To compare us to Hitler is another form of extortion. Dominicans need to be educated about the consequences of the haitianization or rwandanization of their country. If you think we nationalists enjoy doing this, you are wrong. WE UNDERSTAND THAT THIS DEBATE DIMINISHES ARE SENSIBILITY. But to allow you to solve the demographic problems you have created in Haiti on our backs is not acceptable. Haitians had a blank slate on which to create the perfect social order and chose not to. Cry and blame all you want, but that is the truth. Haitians suffer from the Doctor Evil complex. Why do it right if could do it wrong…This is part of their culture, there is no other way to explain it. In Dark Whiteness a Haitian put it in the simplest and most wonderful terms. He said of Haitians, “In the west, the past is history, but in Haiti the past is our present.” At every opportunity, they chose to take the wrong turn.

    We Dominicans have been bad to each other and need to solve a lot of problems, especially poverty and inequality. But in this endeavor Haitians have no place since they would make the task impossible. A French economist in Funglode explained that Dominicans should forget about development as long as they continue to support and enable the transfer of Haitian poverty to Dominican soil. And it makes a lot of sense. Economics shows us that resources are limited and only a stupid haitianphile can assume that we should solve their problems before with deal with ours. No, no and no. Let us solve our problems and solve yours on your own. WE HAVE NO MORAL RESPONSIBILITY WITH HAITIANS. BUT WE OWE IT ALL TO THE DOMINICAN POOR. WE HAVE FAILED THEM AND IT NEEDS TO STOP.

    I don’t see how JC’s position equates him with Hitler. I do not pretend we are superior. I do not pretend to eradicate any group, I support limited migration other than Haitian and I think Dominicans are a mess and we need to start building up our nation under a platform of social justice and equality.
    We keep our faith and the bible. Mein Kampf has no space in our ideology or ideals. What poor argument comes out your lucid mind? IF DOMINICANS DON’T LET US INVADE AND BRING THE WHOLE ISLAND INTO COLLAPSE THEY ARE NAZIS…Funny, funny, big cry baby. How do you dare talk about intolerance?

    Funny how you Haitians are…To you, Dominicans are Ok as long as they pay the bill…

  44. Joel Cruz

    @ Joan, I not only respect Dominicans for being Dominican. I love them precesily because they are Dominican. If you see us not as your people just like any other human group, that is sad but that is your choice. I would not excuse our mistakes and I hope that those Dominicans who abuse others pay for their actions. However, they are our people. I have a unique historical connection to them and I see them as my responsibility. I have so much faith that we could become so much more. I’m totally disatisfied with the current situation. Again, stop hating your own, grow up…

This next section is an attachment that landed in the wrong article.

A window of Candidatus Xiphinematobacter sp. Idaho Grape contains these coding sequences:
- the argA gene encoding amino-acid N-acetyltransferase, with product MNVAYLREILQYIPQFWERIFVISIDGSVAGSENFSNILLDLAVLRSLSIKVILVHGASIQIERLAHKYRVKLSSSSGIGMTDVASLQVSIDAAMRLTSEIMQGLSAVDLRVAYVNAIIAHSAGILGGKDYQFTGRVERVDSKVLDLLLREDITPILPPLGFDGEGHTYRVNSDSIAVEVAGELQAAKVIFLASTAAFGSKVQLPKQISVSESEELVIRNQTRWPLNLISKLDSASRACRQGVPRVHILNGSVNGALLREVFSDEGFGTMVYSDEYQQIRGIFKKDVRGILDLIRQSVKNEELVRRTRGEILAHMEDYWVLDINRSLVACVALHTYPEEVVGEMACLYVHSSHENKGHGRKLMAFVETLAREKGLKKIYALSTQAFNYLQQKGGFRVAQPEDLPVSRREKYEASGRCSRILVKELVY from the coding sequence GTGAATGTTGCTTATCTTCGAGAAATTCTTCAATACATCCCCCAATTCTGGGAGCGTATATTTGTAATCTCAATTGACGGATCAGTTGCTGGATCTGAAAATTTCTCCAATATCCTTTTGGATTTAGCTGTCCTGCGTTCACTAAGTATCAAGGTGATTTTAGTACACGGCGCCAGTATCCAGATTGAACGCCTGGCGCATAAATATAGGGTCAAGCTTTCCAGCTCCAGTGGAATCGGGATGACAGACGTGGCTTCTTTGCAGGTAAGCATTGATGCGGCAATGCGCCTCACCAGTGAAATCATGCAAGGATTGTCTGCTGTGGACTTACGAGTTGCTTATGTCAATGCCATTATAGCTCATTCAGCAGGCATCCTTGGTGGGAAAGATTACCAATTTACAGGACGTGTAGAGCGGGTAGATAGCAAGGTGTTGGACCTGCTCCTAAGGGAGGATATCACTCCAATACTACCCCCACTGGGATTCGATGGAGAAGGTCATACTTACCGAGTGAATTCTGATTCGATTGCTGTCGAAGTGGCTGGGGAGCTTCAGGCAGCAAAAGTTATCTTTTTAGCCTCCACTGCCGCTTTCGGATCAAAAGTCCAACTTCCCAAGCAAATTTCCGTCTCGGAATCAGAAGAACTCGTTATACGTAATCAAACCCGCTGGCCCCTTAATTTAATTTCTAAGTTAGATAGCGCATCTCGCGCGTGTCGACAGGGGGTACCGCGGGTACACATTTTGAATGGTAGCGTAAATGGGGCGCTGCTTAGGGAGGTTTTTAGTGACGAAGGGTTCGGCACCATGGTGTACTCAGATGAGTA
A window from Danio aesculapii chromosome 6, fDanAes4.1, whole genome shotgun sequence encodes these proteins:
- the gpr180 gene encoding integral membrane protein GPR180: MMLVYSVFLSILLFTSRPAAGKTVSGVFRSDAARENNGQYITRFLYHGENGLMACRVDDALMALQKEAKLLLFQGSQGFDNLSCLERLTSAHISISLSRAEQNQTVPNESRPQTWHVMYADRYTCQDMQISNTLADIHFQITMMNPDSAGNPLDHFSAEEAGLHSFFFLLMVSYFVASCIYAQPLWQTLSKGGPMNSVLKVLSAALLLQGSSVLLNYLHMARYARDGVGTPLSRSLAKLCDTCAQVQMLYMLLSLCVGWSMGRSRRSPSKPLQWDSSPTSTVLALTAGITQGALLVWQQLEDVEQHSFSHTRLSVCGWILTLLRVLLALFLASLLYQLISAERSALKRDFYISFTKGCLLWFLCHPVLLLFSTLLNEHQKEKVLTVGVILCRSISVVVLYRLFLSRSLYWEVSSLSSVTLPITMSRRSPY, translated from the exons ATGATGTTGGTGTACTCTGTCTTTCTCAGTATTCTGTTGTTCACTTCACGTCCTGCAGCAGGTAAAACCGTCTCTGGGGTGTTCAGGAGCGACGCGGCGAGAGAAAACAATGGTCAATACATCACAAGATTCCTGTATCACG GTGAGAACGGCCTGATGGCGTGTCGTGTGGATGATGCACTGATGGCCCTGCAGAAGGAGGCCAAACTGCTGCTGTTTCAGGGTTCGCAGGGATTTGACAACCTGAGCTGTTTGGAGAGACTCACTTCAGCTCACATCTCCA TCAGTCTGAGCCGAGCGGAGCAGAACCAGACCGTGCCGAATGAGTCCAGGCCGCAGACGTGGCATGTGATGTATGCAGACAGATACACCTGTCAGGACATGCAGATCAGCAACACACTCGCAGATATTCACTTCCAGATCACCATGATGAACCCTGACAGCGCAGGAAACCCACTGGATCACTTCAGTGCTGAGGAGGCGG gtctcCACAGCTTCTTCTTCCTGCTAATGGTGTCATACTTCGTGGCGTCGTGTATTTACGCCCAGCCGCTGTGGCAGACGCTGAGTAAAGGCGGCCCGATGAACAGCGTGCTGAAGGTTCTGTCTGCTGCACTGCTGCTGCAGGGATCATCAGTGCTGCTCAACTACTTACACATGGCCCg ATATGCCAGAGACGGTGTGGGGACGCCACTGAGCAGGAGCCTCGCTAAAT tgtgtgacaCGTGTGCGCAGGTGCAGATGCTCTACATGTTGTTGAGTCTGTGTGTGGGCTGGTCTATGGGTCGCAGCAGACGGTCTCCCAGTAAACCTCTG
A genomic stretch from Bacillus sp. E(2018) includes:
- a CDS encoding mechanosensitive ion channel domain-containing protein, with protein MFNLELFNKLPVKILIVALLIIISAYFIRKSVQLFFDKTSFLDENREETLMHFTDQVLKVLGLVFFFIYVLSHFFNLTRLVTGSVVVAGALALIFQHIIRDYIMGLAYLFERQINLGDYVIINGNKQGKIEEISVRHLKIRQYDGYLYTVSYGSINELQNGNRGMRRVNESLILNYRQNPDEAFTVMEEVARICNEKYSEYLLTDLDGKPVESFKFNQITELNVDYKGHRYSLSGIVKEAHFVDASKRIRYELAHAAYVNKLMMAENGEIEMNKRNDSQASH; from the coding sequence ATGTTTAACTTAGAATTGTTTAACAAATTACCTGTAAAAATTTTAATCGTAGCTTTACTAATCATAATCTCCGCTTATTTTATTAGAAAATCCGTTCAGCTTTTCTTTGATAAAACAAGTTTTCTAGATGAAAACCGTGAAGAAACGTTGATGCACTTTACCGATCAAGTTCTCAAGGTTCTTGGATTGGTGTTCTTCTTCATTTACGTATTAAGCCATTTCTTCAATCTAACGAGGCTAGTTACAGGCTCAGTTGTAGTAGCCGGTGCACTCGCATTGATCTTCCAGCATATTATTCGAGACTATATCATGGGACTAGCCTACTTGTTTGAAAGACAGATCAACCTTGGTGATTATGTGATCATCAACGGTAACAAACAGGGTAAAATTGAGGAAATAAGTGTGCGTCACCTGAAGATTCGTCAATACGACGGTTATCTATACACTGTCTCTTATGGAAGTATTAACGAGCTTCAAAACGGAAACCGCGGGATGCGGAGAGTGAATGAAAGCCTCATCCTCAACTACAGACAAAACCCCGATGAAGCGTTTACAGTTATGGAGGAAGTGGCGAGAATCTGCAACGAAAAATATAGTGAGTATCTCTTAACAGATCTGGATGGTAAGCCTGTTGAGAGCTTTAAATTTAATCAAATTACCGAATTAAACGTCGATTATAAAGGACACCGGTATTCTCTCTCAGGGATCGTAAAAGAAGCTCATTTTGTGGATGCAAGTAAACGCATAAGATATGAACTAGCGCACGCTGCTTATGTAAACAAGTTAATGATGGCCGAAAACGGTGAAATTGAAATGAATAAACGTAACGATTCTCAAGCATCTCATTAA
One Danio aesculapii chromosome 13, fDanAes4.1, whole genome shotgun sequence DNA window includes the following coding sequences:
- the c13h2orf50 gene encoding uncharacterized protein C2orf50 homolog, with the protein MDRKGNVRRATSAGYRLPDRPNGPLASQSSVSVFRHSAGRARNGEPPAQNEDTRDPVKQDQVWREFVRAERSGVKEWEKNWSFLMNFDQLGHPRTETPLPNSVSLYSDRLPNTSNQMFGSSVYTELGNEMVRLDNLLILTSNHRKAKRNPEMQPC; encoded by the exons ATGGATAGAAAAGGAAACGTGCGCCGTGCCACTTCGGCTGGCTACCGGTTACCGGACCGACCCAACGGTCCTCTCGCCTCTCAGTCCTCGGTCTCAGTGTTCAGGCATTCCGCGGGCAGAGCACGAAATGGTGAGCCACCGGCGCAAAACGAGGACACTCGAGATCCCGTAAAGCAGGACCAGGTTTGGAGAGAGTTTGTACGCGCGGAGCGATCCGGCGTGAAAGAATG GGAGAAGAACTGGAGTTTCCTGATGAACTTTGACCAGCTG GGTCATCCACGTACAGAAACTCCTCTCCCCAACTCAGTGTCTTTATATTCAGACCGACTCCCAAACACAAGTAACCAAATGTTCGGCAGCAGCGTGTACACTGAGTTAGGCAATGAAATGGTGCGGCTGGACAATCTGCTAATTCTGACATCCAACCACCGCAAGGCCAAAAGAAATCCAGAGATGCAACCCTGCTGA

45. Ale

    I think Joel has all the points of reality .
    Sang seems to be a nice person with good ideals and with knowledge also.
    but Joel speaks the truth we are a poor country with many issues we are not USA we are not Europe , have you seen our border ? have you seen what it is ? come on , there are over 2million haitians in the DR and we have a lot of starving an uneducated dominicans to deal with the 2million n counting imigrating haitians. this is not a regular case for activist to go on about with their political correctness .

  46. Joel Cruz

    Thank you Ale. It is not easy to go around explaining the economic and historical causes that make us concerned about Haitians. We have helped them in the past, especially after the quake, and I hope we do even more. But they need to go back to Haiti. I remember Huracan George and watching Dominicans in isolated barrios and campos…They looked as the they just came out of war, struggling for a piece of bread. Those images are like Haiti. Dominicans know the different faces of poverty, we suffer them all. And then you have the anti-Dominican culture in Haiti. Unless we dealing with Haitians with a tough, but compassionate approach, we will disappear. Dios, Patria y Libertad.

  47. Rosa

    Thank you Joel Cruz, I agree with you, “Haitians in Haiti and Dominican in DR”